A national monitoring committee was established in April by the Ministry of Health to manage and monitor prevention and response. The committee includes 11 representatives form government bodies and unions, including the ministries of health, economic union and finance. However, no clear roles were assigned and no follow-up plan was established.

The Tunisian government has enacted strict preventive measures, which were initially successful in preventing a larger outbreak. However, an earlier preparedness and response plan would have allowed better overall containment of the pandemic and management of the economic crisis.

- Rasha Kaloti

Health Policies Researcher at ImpACT

Despite the role of the ONMNE, there has been a lack of coordination between the different ministries. Ministries work separately and there is no emergency-information system. In addition, government bodies issue contradictory orders, leading to public confusion. For example, thousands of people were asked to go to post offices to file for financial aid, despite an earlier announcement of a curfew and physical-distancing measures. 

Announced in July, the financial aid program was created to support local businesses and the unemployed over the course of nine months (July 2020-March 2021). The delay in program initiation was most likely a result of disputes within the government. For example, there have been tensions within the president’s team of advisors, leading to the resignation of the national security adviser. This was followed by the 15 July decision of the prime minister to step down himself. The resulted was chaos.

Finally, there is poor coordination between the public and private sectors. The private sector is given a minimal role in the pandemic response, despite its dominance of health facilities. This poor coordination has caused inadequate supplies of masks and medicine.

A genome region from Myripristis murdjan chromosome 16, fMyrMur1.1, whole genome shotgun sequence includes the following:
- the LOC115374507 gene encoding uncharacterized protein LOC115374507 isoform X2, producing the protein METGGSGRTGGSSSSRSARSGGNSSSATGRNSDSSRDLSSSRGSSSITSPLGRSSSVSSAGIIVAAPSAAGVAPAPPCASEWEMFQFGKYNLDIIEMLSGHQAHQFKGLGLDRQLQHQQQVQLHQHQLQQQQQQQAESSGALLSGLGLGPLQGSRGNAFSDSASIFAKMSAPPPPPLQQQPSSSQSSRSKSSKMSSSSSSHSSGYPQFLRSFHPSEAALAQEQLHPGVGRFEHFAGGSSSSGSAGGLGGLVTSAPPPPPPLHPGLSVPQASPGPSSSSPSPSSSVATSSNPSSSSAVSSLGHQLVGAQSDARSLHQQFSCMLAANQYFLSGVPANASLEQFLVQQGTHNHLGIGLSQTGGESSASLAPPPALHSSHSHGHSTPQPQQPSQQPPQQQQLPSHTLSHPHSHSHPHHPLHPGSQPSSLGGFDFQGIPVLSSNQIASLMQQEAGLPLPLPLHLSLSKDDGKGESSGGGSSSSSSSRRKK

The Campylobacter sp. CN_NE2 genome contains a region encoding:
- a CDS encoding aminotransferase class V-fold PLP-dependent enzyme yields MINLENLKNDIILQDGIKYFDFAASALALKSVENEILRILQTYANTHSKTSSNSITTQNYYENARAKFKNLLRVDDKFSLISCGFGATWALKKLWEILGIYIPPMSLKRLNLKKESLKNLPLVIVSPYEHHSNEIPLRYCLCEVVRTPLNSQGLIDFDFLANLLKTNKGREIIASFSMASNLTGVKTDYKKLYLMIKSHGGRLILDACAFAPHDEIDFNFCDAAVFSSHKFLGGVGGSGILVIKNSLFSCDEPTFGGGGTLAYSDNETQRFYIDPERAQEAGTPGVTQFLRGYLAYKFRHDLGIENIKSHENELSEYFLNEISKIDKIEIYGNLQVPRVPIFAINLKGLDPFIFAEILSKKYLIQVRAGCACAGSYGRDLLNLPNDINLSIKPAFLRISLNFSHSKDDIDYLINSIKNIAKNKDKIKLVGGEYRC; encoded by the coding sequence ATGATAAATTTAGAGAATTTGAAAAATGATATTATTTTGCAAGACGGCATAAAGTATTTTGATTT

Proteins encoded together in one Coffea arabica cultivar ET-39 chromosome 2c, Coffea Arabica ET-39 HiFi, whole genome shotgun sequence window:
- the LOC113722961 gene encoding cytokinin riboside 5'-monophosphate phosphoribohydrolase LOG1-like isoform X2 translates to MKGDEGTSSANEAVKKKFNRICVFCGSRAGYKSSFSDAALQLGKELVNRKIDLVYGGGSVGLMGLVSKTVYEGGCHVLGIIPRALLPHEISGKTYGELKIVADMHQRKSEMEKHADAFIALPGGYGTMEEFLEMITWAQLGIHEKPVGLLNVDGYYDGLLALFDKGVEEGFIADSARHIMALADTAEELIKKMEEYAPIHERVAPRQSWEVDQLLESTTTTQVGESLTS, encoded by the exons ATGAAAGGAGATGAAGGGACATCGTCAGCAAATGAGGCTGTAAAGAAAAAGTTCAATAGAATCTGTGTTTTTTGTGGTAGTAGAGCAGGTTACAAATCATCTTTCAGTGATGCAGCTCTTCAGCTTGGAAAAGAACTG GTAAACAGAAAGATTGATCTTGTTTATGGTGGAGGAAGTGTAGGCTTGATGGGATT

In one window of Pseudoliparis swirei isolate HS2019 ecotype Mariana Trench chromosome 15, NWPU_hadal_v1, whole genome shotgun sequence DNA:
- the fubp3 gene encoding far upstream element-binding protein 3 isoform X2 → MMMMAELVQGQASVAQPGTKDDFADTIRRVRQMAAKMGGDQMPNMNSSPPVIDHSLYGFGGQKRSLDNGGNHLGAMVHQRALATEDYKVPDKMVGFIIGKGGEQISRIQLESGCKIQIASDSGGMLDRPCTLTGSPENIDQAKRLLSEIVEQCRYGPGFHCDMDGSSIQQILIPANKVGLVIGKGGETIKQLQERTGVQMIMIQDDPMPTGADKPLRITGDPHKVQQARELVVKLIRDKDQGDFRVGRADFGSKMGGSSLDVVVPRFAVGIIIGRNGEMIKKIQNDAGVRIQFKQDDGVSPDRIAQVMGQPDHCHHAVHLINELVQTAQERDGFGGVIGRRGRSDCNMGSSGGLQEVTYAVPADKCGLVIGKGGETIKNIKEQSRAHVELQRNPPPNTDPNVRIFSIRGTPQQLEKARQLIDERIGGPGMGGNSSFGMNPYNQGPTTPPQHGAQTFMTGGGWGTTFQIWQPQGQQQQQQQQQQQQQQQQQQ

Conclusion

Tunisia is facing unprecedented political and economic challenges, and the COVID-19 pandemic has exacerbated them. The Tunisian government has enacted strict preventive measures, which were initially successful in preventing a larger outbreak. However, an earlier preparedness and response plan would have allowed better overall containment of the pandemic and management of the economic crisis.

More effective coordination between the various actors, including the various ministries, municipalities and the private sector, is essential in combating the pandemic and resolving the financial crisis in Tunisia. Regulations and policies must be coordinated and clearly shared with the public, along with a coherent, transparent system for resolving political disputes.

Vulnerable populations, including refugees and asylum seekers, must be protected and prioritised during crises. This can be achieved by facilitating UNHCR’S access to services, supplies and essential medications. Finally, a human rights approach must be adopted, with oppressive and invasive measures—such as unfettered access to personal information—halted immediately.